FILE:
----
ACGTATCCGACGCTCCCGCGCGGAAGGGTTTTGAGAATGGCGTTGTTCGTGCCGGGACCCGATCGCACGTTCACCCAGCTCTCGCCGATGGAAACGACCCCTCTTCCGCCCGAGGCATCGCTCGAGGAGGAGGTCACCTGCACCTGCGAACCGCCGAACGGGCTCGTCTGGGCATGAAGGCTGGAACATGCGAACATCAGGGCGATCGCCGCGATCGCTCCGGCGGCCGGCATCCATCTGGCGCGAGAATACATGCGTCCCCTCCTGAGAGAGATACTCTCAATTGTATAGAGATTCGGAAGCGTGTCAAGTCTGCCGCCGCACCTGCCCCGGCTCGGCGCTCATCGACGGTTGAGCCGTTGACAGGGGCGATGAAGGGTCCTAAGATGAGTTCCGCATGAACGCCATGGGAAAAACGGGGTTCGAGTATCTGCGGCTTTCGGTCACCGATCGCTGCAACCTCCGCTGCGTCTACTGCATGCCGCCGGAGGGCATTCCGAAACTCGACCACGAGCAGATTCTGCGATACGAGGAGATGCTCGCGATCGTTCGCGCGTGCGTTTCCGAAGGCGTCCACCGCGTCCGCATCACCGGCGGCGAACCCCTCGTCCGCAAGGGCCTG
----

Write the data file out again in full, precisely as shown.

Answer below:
ACGTATCCGACGCTCCCGCGCGGAAGGGTTTTGAGAATGGCGTTGTTCGTGCCGGGACCCGATCGCACGTTCACCCAGCTCTCGCCGATGGAAACGACCCCTCTTCCGCCCGAGGCATCGCTCGAGGAGGAGGTCACCTGCACCTGCGAACCGCCGAACGGGCTCGTCTGGGCATGAAGGCTGGAACATGCGAACATCAGGGCGATCGCCGCGATCGCTCCGGCGGCCGGCATCCATCTGGCGCGAGAATACATGCGTCCCCTCCTGAGAGAGATACTCTCAATTGTATAGAGATTCGGAAGCGTGTCAAGTCTGCCGCCGCACCTGCCCCGGCTCGGCGCTCATCGACGGTTGAGCCGTTGACAGGGGCGATGAAGGGTCCTAAGATGAGTTCCGCATGAACGCCATGGGAAAAACGGGGTTCGAGTATCTGCGGCTTTCGGTCACCGATCGCTGCAACCTCCGCTGCGTCTACTGCATGCCGCCGGAGGGCATTCCGAAACTCGACCACGAGCAGATTCTGCGATACGAGGAGATGCTCGCGATCGTTCGCGCGTGCGTTTCCGAAGGCGTCCACCGCGTCCGCATCACCGGCGGCGAACCCCTCGTCCGCAAGGGCCTG